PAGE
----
Log Analysis Part 1

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Big data processing in general and log analysis in particular is not new but that doesn’t mean it is easy. It’s a hard problem to deal with. A lot of companies have written extensively on how they developed solutions around their needs. So the good news is that you can avoid mistakes by learning from experiences of others.

There exist a lot of tools and technologies to process huge amounts of data. In this blog series I describe my experiments and findings on few such systems. The machine used for these experiments is a Macbook Pro with 2 GHz intel core i7 processor and 8GB 1600MHz DDR3 RAM.

ELK Stack

elkstackELK Stack or Elastic Stack is combination of three technologies, Elasticsearch, Logstash, and Kibana, to extract and display insights from large amounts of data in real-time. Elasticsearch is world famous search and analytics engine. Logstash is used for collecting and parsing logs. Kibana is a powerful UI layer that sits on top of Elasticsearch to visually show its data. All these three tools combine to give you a powerful framework for processing and understanding huge amounts of data in real-time.

Dataset used is a very simple set of log files. Each line in the log file represents exactly one log entry thats consists of a number field and a timestamp.

200010 1477304952234
200011 1477304952234
200012 1477304952235
200013 1477304952236
200014 1477304952237
200015 1477304952238
200016 1477304952239
200017 1477304952234

To read and process log data, I created a Logstash config file containing one filter with one grok command inside it. This filter extracts the number and and timestamp from log entry.

0
1filter {
2    grok {
3      match => { "message" => "%{GREEDYDATA:count}\t%{GREEDYDATA:timestamp}"}
4    }
5  }
6

On running this configuration I got following results.

Log entries Time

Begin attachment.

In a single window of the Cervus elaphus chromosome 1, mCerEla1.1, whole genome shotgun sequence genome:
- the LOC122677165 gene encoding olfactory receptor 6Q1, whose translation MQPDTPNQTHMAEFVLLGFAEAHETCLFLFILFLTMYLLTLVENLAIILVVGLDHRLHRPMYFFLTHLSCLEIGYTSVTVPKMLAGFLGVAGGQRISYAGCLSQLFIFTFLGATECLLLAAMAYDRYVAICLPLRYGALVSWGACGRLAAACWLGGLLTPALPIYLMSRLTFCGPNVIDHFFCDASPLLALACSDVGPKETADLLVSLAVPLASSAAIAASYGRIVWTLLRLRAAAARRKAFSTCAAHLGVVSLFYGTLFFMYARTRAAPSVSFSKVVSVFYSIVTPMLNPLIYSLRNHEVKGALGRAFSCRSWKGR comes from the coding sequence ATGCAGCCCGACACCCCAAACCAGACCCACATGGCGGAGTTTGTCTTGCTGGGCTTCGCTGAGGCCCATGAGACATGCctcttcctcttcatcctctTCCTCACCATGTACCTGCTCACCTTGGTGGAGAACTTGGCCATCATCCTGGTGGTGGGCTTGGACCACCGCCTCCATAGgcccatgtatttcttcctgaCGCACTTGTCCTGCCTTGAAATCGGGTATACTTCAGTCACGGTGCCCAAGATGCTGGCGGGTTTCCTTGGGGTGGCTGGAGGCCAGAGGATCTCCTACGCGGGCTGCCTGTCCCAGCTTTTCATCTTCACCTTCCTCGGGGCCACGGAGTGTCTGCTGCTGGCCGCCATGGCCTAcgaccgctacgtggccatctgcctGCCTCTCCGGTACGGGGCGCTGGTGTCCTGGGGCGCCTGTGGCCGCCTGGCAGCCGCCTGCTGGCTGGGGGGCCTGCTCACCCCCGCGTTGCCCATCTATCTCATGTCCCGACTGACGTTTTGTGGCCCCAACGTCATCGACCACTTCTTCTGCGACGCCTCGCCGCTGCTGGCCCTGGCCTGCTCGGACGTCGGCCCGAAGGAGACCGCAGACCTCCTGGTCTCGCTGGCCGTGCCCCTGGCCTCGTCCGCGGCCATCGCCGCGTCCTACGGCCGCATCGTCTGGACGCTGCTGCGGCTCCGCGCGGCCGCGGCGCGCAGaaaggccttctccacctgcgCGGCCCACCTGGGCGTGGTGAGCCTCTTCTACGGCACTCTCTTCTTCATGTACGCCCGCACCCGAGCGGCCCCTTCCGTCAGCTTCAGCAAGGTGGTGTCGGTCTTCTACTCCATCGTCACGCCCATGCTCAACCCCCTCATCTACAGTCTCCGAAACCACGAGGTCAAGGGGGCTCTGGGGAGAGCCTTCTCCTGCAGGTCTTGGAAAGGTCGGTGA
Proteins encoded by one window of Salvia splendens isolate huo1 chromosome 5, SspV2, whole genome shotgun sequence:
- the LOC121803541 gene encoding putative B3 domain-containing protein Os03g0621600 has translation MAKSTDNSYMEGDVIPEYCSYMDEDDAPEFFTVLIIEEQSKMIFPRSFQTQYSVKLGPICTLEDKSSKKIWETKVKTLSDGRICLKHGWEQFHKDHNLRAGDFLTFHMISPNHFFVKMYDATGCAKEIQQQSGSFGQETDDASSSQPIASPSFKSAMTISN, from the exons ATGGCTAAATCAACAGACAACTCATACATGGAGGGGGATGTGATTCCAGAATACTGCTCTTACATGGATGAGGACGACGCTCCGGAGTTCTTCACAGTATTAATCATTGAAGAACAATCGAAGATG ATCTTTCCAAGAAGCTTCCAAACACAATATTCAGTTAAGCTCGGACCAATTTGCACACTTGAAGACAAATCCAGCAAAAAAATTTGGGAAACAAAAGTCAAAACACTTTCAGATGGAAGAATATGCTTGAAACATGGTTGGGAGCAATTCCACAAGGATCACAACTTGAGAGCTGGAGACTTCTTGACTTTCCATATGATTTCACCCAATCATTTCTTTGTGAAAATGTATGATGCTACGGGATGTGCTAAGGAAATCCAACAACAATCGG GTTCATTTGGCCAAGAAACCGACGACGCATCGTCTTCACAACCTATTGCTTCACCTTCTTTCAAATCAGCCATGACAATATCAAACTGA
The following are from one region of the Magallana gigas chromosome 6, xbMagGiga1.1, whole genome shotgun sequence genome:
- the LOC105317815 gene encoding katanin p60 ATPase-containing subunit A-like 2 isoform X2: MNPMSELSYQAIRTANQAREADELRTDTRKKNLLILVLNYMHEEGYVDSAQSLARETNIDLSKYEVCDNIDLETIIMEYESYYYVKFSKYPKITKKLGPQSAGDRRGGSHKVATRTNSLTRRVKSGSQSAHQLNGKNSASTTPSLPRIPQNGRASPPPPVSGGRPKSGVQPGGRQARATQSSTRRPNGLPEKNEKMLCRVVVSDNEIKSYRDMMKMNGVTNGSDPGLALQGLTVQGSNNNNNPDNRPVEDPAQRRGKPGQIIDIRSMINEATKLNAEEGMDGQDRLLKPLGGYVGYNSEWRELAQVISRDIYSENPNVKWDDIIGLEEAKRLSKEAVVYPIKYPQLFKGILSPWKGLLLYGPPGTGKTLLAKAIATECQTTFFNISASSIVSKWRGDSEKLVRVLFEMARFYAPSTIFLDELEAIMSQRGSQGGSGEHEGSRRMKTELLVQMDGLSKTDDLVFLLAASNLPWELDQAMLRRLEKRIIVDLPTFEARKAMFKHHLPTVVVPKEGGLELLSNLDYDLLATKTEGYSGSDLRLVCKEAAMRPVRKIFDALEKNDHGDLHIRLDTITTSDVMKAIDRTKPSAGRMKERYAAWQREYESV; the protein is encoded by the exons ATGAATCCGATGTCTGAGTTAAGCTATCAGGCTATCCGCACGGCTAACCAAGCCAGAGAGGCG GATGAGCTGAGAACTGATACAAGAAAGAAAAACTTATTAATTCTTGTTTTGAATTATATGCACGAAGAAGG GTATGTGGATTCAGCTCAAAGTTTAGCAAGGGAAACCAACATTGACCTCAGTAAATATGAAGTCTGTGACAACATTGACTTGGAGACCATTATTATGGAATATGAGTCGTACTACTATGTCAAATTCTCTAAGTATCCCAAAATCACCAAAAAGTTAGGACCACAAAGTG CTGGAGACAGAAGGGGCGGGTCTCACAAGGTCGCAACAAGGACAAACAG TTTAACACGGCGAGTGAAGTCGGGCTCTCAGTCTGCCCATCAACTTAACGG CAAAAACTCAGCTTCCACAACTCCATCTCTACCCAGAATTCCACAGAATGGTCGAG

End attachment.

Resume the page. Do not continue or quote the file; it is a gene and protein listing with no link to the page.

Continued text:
50K Under 5 seconds
500K 1 minute
1M 1 minute 54 seconds
2M 3 minutes 48 seconds

Which boils down to roughly 9K entries per second. Couple of things to keep in mind here

  • Log entries are pretty simple in this case, more complex entries would decrease the processing rate.
  • Machine used is a simple developer system, a fine tuned server cluster would be able to achieve far better processing rate. Infact, there are systems that were able to achieve 25K, 50K, and even 100K events per second.

To set the perspective, a production ready Logstash deployment typically has the following pipeline;

  • An input layer that consists of Logstash instances with the proper input plugins, e.g. Filebeat, to consume data from sources.
  • Followed by a message queue that acts as a buffer to hold ingested data and also serves as failover protection.
  • A filter layer that do the parsing and other processing to the data consumed from the message queue.
  • The final layer that moves the processed data into Elasticsearch.

Though 9K/sec on a dev environment and upto 100K/sec on production is not bad but there are real-world scenarios where incoming rate of data is easily more than that. With these benchmarks, I feel Elasticsearch would have tough time coping up with larger data rate, e.g. a million records per second. The reason I feel this way about Elasticsearch is because Elasticsearch is primarily a data search engine. It has to quickly index every incoming record to enable accurate and fast searching.

Log analysis, on the other hand, is not a kind of problem where you want to store each individual record. Rather, you would be more interested in getting counts and aggregates over some time period or window. Explore more on this in part two of this blog series.

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